Share This Page

Pittsburgh Youth Symphony plans 4-stop European tour

| Friday, June 13, 2014, 7:18 p.m.
Richard E. Breymeier
(From right) Kristen Miller, Nathan Lutz, Ken Klabnik and Joe Scriva are part of the Pittsburgh Youth Symphony Orchestra.
Richard E. Breymeier
Pittsburgh Youth Symphony members Hannah Piston and Sophia Lee.
Richard E. Breymeier
Bassoonist Tyler Harper of the Pittsburgh Youth Symphony Orchestra

The Pittsburgh Youth Symphony Orchestra will take off on its seventh international tour June 15, returning to Europe for four concerts in four countries and flying home June 26.

Music director Lawrence Loh will lead the teenage musicians in big-league repertoire at concerts June 18 at Dvorak Hall of the Rudolfinum in Prague, Czech Republic; June 21 at St. Stephen's Cathedral in Vienna, Austria; June 21 at Slovak Radio Hall in Bratislava, Slovakia; and June 25 at the Mozarteum in Salzburg, Austria.

Music to be performed includes Dmitri Shostakovich's Symphony No. 10 and Gustav Mahler's “Totenfeier,” the original version of the first movement of his Symphony No. 2 (“Resurrection”).

Runa Shuda, 15, and in her first year with the youth symphony, is looking forward to going to other countries and performing there.

“Playing in Dvorak Hall and Mozart's hometown (Salzburg), historic places, is going to be a very good experience,” says the flutist, who lives in Friendship.

Getting ready for the tour has been a good experience for her, too. She's been assigned to play the piccolo part in the Shostakovich piece.

“It's really hard. The Shostakovich is a challenge for me, but it's also fun to play. I appreciate how Mr. Loh put me on the part because I got so much better practicing it,” says Shuda, who studies with Pittsburgh Symphony Orchestra principal piccolo Rhian Kenney.

The tour will be a memorable farewell to the youth symphony for bassist Eli Naragon, who graduated from Winchester Thurston School in Shadyside and in September will be a freshman at the Oberlin College and Conservatory in Oberlin, Ohio.

“I'm really excited because I want to be a professional musician and hope this won't be the last time I do this,” he says. “I'm looking forward to playing in Europe in all these different halls with my friends and having a really good time.”

Naragon, 18, lives in Mt. Lebanon and studies classical and jazz with symphony bassist Jeffrey Grubbs and jazz with Paul Thompson.

The Shostakovich is his favorite of the tour repertoire, he says. “It's a very energetic piece and also says so much about Shostakovich's life and what it was like to be under Stalin and for that finally to be over. It's really well-written, very colorful and is a beautifully deep piece.”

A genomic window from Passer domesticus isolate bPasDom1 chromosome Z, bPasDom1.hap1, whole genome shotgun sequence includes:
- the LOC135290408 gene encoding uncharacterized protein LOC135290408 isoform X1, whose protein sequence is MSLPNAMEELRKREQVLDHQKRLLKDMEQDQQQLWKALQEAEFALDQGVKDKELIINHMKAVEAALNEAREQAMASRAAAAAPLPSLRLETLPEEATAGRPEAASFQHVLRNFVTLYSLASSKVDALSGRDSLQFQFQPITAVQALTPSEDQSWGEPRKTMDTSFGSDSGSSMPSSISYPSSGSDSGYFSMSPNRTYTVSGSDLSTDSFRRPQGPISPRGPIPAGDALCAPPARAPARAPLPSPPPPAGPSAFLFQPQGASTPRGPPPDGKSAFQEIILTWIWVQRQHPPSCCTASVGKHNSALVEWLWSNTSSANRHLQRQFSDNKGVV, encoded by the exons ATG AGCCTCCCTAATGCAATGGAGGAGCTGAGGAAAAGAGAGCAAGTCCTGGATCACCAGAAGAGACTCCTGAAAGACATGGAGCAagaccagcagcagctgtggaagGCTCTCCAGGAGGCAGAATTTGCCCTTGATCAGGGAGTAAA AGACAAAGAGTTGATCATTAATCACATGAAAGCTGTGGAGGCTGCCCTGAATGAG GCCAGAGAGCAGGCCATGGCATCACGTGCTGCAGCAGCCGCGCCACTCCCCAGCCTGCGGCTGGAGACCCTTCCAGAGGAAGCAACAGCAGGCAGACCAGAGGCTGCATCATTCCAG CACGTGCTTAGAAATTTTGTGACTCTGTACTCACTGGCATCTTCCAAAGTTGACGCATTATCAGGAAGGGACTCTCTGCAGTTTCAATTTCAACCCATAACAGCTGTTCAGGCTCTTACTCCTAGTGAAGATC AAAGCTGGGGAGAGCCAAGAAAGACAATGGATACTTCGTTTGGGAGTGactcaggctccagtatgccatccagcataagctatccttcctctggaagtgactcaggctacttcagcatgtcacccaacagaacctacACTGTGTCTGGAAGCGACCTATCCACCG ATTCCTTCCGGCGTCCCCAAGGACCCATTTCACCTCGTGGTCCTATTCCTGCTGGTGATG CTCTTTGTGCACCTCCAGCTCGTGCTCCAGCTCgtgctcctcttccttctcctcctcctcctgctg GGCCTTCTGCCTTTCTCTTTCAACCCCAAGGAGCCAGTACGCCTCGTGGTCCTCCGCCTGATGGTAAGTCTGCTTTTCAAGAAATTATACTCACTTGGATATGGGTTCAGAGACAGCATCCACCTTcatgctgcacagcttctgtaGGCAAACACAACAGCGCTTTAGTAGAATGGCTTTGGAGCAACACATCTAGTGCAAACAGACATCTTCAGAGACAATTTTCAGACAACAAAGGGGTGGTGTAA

The youth symphony has toured internationally every three years since Craig W. Johnson became executive director in 1999.

“We are such a global world in regard to communication, but to actually be in these places so rich in history, and for us, music history is something greater,” Johnson says. “The center of (classical) music history you could say is in Vienna. That's why it's so meaningful for us to be there. I think it's a really important part of growing as a musician and citizen of the world.”

Mark Kanny is classical music critic for Trib Total Media. He can be reached at 412-320-7877 or mkanny@tribweb.com.

TribLIVE commenting policy

You are solely responsible for your comments and by using TribLive.com you agree to our Terms of Service.

We moderate comments. Our goal is to provide substantive commentary for a general readership. By screening submissions, we provide a space where readers can share intelligent and informed commentary that enhances the quality of our news and information.

While most comments will be posted if they are on-topic and not abusive, moderating decisions are subjective. We will make them as carefully and consistently as we can. Because of the volume of reader comments, we cannot review individual moderation decisions with readers.

We value thoughtful comments representing a range of views that make their point quickly and politely. We make an effort to protect discussions from repeated comments either by the same reader or different readers

We follow the same standards for taste as the daily newspaper. A few things we won't tolerate: personal attacks, obscenity, vulgarity, profanity (including expletives and letters followed by dashes), commercial promotion, impersonations, incoherence, proselytizing and SHOUTING. Don't include URLs to Web sites.

We do not edit comments. They are either approved or deleted. We reserve the right to edit a comment that is quoted or excerpted in an article. In this case, we may fix spelling and punctuation.

We welcome strong opinions and criticism of our work, but we don't want comments to become bogged down with discussions of our policies and we will moderate accordingly.

We appreciate it when readers and people quoted in articles or blog posts point out errors of fact or emphasis and will investigate all assertions. But these suggestions should be sent via e-mail. To avoid distracting other readers, we won't publish comments that suggest a correction. Instead, corrections will be made in a blog post or in an article.